7. Dietary sopholipid feed additives as antibiotic alternatives against coccidiosis and necrotic enteritis. Sophorolipids (SPL) are biodegradable, eco-friendly compounds that enhance the growth performance and gastrointestinal functionality in chickens infected with coccidiosis and NE. In collaboration with a private industry research team, ARS scientists in Beltsville, Maryland, developed a novel strategy to use SPL as alternative feed additives to antibiotics to reduce financial losses due to these gut pathogens. The animal studies showed that SPL enhanced growth of chickens infected with these enteric pathogens and decreased gut damage, and suppressed harmful local inflammatory response mediated by cytokine release, therefore enhancing gut integrity. Overall, dietary SPL maintains growth performance, positively modulates gut immunity, and promotes intestinal barrier integrity of young broiler chickens during coccidiosis, demonstrating the potential for using sophorolipids as an alternative to antibiotics for commercial poultry production.

8. Gut-microbiome-derived indole compounds enhance host immunity and increase gut health in broiler chickens. Identification of natural gut compounds that provide beneficial effects to the host may potentially offer a new antibiotic alternative as a feed additive. ARS scientists in Beltsville, Maryland, identified indole compounds as potent immunomodulators which directly contributed to enhanced poultry gut health and growth performance of young chickens afflicted with coccidiosis. Dietary supplementation with indole alleviated intestinal tissue damage of young chickens infected with coccidiosis, reduced inflammation, decreased harmful cytokine expression, and increased expression of genes associated with nutrient transport. These data provide the foundation for future strategies to use natural biochemicals associated with improving poultry growth performance in the absence of antibiotic growth promoters.

9. Development of multivalent recombinant protein vaccines for necrotic enteritis in broiler chickens. ARS scientists in Beltsville, Maryland, developed 3 recombinant C. perfringens proteins and evaluated their protection efficacies with a challenge model of E. maxima/C. perfringens dual infection. Young chickens vaccinated with these C. perfringens proteins demonstrated higher serum antibody levels to the recombinant proteins compared with unvaccinated controls. Following the challenge infection, the pooled antigen-immunized group demonstrated no mortality and the least lesion scores against virulent challenge. These data indicate that the vaccination with these antigens conferred protection against necrotic enteritis challenge in broiler chickens.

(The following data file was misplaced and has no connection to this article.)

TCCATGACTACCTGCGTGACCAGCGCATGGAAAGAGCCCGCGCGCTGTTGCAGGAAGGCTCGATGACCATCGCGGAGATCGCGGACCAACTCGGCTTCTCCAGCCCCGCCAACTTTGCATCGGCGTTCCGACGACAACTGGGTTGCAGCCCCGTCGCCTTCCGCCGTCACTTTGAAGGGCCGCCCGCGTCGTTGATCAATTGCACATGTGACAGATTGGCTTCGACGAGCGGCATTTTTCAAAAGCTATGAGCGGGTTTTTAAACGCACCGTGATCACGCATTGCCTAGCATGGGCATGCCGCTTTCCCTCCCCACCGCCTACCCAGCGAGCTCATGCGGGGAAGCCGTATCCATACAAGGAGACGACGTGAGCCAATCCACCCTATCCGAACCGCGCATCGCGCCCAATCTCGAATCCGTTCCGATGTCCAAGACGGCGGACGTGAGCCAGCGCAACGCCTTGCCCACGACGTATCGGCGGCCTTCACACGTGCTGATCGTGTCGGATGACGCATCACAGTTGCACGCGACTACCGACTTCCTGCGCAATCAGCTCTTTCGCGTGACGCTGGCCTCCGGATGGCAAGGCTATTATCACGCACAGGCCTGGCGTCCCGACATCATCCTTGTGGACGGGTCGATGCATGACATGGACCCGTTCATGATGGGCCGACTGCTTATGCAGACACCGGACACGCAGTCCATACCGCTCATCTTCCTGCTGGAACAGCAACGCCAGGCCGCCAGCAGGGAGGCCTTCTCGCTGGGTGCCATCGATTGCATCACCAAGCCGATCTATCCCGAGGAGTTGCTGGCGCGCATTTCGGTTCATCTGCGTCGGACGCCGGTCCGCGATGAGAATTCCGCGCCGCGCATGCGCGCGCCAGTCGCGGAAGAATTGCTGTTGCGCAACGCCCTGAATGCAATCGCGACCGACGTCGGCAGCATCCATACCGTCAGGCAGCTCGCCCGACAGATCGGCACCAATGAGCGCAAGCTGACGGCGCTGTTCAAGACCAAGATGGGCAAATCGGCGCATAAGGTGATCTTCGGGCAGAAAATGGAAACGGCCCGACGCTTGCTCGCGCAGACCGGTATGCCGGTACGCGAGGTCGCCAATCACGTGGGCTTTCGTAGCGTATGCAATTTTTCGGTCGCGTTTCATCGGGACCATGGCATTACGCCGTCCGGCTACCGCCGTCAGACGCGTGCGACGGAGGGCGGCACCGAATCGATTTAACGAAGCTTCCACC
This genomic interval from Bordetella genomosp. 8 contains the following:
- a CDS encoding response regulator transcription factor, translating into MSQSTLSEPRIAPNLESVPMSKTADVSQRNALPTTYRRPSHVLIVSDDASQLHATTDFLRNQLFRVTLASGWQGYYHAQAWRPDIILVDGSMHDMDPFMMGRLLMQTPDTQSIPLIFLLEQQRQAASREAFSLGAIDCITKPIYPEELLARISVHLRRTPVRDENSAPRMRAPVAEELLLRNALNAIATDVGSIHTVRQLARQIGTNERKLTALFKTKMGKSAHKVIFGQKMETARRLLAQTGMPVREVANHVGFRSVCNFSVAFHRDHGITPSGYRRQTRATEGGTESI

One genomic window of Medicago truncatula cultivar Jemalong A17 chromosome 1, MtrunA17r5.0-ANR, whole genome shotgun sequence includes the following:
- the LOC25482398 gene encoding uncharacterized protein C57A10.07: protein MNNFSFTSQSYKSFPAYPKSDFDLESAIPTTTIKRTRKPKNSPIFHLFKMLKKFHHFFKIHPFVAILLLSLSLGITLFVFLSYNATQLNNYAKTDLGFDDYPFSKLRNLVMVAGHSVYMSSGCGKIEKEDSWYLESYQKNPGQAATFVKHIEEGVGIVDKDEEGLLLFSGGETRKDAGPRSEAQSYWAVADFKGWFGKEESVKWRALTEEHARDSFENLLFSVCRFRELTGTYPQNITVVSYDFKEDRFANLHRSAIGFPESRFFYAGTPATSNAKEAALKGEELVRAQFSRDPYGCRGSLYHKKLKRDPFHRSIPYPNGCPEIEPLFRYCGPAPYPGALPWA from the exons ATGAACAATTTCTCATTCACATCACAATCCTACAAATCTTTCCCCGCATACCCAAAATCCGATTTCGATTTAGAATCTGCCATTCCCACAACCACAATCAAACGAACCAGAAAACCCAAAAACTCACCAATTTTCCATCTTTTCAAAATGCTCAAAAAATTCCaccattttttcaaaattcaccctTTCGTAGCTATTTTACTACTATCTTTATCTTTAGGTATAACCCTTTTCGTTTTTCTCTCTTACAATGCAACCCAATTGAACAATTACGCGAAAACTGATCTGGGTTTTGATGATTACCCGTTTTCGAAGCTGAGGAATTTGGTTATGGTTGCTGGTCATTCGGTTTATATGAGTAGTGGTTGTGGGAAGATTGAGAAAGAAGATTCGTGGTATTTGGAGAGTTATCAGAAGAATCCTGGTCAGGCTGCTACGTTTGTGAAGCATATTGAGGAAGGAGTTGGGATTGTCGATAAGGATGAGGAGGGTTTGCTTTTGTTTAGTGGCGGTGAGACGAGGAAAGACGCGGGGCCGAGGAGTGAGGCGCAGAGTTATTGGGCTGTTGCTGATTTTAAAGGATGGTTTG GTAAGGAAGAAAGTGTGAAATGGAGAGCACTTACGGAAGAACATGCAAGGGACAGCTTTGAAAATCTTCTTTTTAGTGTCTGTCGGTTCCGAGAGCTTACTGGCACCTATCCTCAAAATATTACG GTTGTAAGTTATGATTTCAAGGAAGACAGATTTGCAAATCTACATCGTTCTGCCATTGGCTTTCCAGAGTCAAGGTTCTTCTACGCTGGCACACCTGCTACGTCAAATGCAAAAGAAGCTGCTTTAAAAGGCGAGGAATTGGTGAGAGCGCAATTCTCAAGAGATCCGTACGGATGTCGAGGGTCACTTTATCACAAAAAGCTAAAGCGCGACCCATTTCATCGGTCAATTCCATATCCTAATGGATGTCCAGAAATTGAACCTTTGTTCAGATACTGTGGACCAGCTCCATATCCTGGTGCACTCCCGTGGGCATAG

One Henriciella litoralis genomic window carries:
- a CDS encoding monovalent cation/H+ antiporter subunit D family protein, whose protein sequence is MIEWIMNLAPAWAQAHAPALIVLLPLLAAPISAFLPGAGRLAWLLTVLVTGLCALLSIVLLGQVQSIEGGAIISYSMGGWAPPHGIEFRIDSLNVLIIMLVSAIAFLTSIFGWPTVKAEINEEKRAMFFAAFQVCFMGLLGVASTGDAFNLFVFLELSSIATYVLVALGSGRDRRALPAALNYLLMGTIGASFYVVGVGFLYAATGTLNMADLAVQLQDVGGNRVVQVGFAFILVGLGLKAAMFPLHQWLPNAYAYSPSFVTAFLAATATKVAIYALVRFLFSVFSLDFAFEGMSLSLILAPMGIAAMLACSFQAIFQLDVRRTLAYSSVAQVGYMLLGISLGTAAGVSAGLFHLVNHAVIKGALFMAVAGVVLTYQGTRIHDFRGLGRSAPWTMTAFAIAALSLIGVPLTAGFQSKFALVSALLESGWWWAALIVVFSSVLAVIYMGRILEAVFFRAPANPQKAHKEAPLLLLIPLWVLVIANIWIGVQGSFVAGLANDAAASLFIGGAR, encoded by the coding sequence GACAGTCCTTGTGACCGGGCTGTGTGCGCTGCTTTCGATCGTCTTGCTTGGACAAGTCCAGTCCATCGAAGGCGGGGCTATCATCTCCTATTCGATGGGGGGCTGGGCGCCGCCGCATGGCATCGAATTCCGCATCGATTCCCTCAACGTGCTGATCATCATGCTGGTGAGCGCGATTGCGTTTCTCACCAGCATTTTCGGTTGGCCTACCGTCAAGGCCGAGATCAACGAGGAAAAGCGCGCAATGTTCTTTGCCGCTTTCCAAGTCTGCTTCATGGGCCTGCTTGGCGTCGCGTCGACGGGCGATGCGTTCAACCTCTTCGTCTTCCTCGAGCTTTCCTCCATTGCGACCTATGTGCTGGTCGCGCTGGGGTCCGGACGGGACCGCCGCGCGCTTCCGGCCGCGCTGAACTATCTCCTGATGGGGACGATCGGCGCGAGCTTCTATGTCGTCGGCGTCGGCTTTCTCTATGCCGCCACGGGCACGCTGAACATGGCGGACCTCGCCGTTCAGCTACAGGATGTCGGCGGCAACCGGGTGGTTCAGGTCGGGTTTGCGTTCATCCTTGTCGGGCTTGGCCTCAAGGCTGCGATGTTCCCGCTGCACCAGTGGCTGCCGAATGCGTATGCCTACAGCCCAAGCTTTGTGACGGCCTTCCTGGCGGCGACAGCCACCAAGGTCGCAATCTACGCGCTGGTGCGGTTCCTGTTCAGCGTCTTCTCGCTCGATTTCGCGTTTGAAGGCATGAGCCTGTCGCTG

10. Deciphering Clostridium perfringens-induced host-pathogen gene expression profiles in the small intestine of broiler chickens. The molecular mechanisms of C. perfringens-induced pathogenesis in the gut and how C. perfringens interacts with other gut microbes remain to be investigated. ARS scientists in Beltsville, Maryland, compared the gene expression profiles of both the host intestine and gut microbiome in C. perfringens-infected and uninfected chickens using RNA sequencing technology. In total, 13,473 genes were differentially expressed between the infected and uninfected groups, of which a subgroup of 96 genes achieved statistical significance. These latter genes were involved in immunity, energy production, and metabolism. Additionally, the levels of 4 foodborne pathogens (C. jejuni, E coli O157, L. monocytogenes and C. perfringens) were significantly elevated in C. perfringens. This study provides new insights into the mechanism of host-pathogen interactions in necrotic enteritis in broiler chickens.

11. Protein analysis of Eimeria necatrix. Eimeria necatrix is a causative pathogen causing coccidiosis that can reduce the growth performance of poultry. The protein structure of this parasite at the sporozoite stage is unknown, and better understanding of this structure is important for the development of effective biological controls. ARS scientists in Beltsville, Maryland, in collaboration with scientists in China, elucidated the complete protein profile of E. necatrix sporozoites. A total of 680 proteins were identified, of which 98 were found to react with E. necatrix-specific antibodies. These new findings will enhance our understanding of parasite immunogenicity and immune evasion mechanisms of E. necatrix and may facilitate the discovery of highly effective recombinant vaccine candidates.